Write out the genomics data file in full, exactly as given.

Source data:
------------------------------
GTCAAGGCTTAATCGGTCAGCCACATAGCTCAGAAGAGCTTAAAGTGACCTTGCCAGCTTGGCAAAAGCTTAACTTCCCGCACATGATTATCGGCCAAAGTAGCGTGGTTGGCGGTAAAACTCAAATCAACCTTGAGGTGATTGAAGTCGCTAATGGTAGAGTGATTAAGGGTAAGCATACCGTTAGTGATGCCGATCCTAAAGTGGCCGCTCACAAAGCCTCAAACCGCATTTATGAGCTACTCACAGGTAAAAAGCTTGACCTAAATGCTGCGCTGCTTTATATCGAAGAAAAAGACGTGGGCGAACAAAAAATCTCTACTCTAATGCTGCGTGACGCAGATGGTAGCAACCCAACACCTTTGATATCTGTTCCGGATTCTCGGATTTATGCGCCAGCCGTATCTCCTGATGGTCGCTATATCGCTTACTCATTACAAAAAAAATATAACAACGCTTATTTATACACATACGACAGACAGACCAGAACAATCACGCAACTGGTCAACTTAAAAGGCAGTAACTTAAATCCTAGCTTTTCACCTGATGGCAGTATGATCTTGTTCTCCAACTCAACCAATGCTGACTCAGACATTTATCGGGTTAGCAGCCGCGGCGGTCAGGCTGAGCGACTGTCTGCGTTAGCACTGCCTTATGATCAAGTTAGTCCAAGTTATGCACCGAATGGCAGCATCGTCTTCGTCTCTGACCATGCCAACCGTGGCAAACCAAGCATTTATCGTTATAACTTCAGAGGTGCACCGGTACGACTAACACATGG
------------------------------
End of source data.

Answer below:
GTCAAGGCTTAATCGGTCAGCCACATAGCTCAGAAGAGCTTAAAGTGACCTTGCCAGCTTGGCAAAAGCTTAACTTCCCGCACATGATTATCGGCCAAAGTAGCGTGGTTGGCGGTAAAACTCAAATCAACCTTGAGGTGATTGAAGTCGCTAATGGTAGAGTGATTAAGGGTAAGCATACCGTTAGTGATGCCGATCCTAAAGTGGCCGCTCACAAAGCCTCAAACCGCATTTATGAGCTACTCACAGGTAAAAAGCTTGACCTAAATGCTGCGCTGCTTTATATCGAAGAAAAAGACGTGGGCGAACAAAAAATCTCTACTCTAATGCTGCGTGACGCAGATGGTAGCAACCCAACACCTTTGATATCTGTTCCGGATTCTCGGATTTATGCGCCAGCCGTATCTCCTGATGGTCGCTATATCGCTTACTCATTACAAAAAAAATATAACAACGCTTATTTATACACATACGACAGACAGACCAGAACAATCACGCAACTGGTCAACTTAAAAGGCAGTAACTTAAATCCTAGCTTTTCACCTGATGGCAGTATGATCTTGTTCTCCAACTCAACCAATGCTGACTCAGACATTTATCGGGTTAGCAGCCGCGGCGGTCAGGCTGAGCGACTGTCTGCGTTAGCACTGCCTTATGATCAAGTTAGTCCAAGTTATGCACCGAATGGCAGCATCGTCTTCGTCTCTGACCATGCCAACCGTGGCAAACCAAGCATTTATCGTTATAACTTCAGAGGTGCACCGGTACGACTAACACATGG